Saturday, February 19, 2011

Great Science Fiction and Angry Young Man

The sun rose at 7:07, and brilliant orange of sunset was at 540

I read Marsbound, by Joe Haldeman, after I got home yesterday and was quite peeved that I didn't think far enough ahead to buy Starbound just in case I finished it. So, we walked to Elliott Bay Bookstore and went shopping. Saw Jamil and took in the scene that is Elliott Bay.

We walked down to the Melrose Market (obviously on Melrose Street) and fell completely in love with the rough-hewn loveliness that holds a butcher shop, sandwich shop, flowers, wine and cheese. It was packed! and we took complete advantage of the different offerings they had. There are cheese classes, home-made soups, brunch in a wonderful terrarium-like room where you can watch the cooks make your food. And it smelled so good, like rosemary and mint, exotic spices from the butcher's counter.

Such a be-yoo-ti-ful day. Blue skies, sunny, and COLD and WINDY! We didn't even break a sweat walking all those miles. I think we're going to make these long neighborhood walks on Saturdays a tradition. We've been to the Pike/Pine neighborhood twice, I know, it sounds like we've never lived on Capitol Hill, but there is so much to see and eat and drink there. How can you take it all in in two hours-long walks?

It is going to be a clear and star-filled night tonight, in the mid-20's, I'm going to go out and cover the daphne again. The poor thing looks awful.

I read Angry Young Man, by Chris Lynch, another author whose books I will read without even looking at the blurb. His books are often about young men on the edge of violence, the edges of society, difficult books to read about people who have done some awful things or who have had awful things to them. That having been said, he has also written some hysterically funny books about growing up and living with the choices that are made.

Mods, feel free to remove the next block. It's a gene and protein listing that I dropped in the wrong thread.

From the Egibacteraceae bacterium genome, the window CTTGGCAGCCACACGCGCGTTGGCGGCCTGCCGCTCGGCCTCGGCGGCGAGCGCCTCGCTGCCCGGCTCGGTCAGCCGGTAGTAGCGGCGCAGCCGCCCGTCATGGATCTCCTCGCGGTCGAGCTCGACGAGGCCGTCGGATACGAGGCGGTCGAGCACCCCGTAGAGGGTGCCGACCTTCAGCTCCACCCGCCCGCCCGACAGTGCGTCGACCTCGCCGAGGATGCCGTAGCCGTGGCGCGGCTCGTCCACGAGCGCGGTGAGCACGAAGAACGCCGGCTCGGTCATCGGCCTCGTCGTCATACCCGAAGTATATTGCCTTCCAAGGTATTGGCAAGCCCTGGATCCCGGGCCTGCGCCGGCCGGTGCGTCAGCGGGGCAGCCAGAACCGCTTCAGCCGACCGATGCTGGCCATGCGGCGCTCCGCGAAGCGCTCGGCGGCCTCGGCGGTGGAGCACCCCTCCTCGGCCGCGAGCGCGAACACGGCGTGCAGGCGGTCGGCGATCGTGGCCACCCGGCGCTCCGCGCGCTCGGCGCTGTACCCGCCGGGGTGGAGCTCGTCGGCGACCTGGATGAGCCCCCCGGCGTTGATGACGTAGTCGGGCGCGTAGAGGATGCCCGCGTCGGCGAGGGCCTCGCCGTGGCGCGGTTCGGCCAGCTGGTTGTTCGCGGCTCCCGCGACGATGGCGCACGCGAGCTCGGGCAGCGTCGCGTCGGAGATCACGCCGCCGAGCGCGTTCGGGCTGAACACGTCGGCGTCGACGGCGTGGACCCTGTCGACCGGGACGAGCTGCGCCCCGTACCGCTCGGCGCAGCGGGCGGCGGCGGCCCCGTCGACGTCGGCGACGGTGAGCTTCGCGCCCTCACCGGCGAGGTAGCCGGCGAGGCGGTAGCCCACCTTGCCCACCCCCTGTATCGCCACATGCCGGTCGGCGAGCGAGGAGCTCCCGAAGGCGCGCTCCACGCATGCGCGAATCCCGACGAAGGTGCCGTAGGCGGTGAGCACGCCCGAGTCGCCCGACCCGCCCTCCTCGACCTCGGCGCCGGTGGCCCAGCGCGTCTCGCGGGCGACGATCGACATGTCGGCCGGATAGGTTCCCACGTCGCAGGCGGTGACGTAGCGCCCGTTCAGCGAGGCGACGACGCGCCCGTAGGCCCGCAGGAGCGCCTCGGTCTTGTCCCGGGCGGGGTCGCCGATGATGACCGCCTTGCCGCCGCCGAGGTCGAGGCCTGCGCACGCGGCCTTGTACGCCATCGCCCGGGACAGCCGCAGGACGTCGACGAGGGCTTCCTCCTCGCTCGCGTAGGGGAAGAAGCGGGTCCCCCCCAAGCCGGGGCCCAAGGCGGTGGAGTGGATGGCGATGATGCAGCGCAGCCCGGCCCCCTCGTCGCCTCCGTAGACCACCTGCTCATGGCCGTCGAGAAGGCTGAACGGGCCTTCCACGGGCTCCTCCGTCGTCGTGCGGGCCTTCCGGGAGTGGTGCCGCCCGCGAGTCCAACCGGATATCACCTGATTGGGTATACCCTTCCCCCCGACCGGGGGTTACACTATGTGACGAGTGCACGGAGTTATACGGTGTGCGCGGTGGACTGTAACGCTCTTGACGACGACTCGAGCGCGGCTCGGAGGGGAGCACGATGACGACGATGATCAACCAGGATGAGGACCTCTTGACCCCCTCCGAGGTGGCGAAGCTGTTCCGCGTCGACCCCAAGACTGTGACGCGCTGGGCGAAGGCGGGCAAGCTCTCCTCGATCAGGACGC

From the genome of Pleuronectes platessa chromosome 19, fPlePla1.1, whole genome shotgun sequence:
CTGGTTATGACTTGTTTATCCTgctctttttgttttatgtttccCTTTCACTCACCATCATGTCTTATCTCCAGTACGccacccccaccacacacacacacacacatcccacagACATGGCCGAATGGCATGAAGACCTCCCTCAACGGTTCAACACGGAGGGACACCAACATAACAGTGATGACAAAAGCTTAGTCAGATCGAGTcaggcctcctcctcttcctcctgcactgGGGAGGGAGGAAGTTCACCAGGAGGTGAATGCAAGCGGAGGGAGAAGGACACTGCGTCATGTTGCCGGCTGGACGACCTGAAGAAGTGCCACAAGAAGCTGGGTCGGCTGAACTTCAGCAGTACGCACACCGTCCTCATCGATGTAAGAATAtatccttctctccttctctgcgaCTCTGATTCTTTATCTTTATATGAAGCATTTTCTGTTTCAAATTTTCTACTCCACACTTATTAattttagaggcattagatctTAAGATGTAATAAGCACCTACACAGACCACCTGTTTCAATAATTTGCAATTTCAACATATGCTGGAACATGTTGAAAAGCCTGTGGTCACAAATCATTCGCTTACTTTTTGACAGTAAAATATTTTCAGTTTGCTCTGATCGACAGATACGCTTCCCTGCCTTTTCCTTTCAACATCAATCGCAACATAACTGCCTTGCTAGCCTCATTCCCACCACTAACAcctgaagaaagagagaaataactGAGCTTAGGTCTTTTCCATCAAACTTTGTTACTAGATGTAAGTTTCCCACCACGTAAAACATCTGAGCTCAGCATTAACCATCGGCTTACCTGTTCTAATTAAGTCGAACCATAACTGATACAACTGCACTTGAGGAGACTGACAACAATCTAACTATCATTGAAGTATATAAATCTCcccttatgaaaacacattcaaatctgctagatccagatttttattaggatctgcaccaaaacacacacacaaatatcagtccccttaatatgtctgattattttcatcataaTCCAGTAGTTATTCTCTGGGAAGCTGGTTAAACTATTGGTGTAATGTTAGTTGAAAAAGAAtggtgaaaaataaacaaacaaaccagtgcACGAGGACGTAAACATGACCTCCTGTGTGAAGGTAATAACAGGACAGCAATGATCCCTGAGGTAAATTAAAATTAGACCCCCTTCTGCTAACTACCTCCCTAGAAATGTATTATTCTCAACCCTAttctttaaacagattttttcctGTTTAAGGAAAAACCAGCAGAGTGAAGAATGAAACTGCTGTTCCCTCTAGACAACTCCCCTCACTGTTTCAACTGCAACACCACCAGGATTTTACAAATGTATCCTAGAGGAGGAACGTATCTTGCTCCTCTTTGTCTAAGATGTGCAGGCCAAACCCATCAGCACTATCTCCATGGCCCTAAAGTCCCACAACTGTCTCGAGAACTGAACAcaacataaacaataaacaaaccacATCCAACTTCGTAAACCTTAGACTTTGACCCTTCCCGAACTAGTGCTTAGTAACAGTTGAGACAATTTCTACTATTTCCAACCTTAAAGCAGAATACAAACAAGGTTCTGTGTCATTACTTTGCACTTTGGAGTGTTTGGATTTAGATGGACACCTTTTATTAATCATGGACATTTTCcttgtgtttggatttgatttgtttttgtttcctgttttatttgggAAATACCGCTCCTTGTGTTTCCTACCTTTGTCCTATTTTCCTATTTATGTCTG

Angry Young Man is the story of two brothers, Robert, our narrator, the older brother of Xan, a misfit with a good heart, different enough to not have a comfortable place in the world. Xan's sense of justice runs high, he doesn't really have the ability to see two sides of an argument and he's worried that people can see into his soul by looking in his eyes.

Robert is in college and has a job, not enough to leave home, though; his life is hard but it's working out. When things start to get really rough at home, more bills than money, Xan is asked to get a job, too. Unfortunately, things don't go well and his behavior begins to get more and more extreme. When it looks like Xan may resort to violence to set things right, Robert has to figure out how to save him.

I love the relationship between the brothers, I love that the mom is flawed and has done the very best she could have done under the circumstances. I love the relationship between the brothers and the mom. It's a book that illustrates how quickly things can go pear-shaped and how hard they are to fix when it happens.

It's a small book, a quick read, but very good. Ages 12 and up. (Simon and Schuster. Available now. $16.99.)

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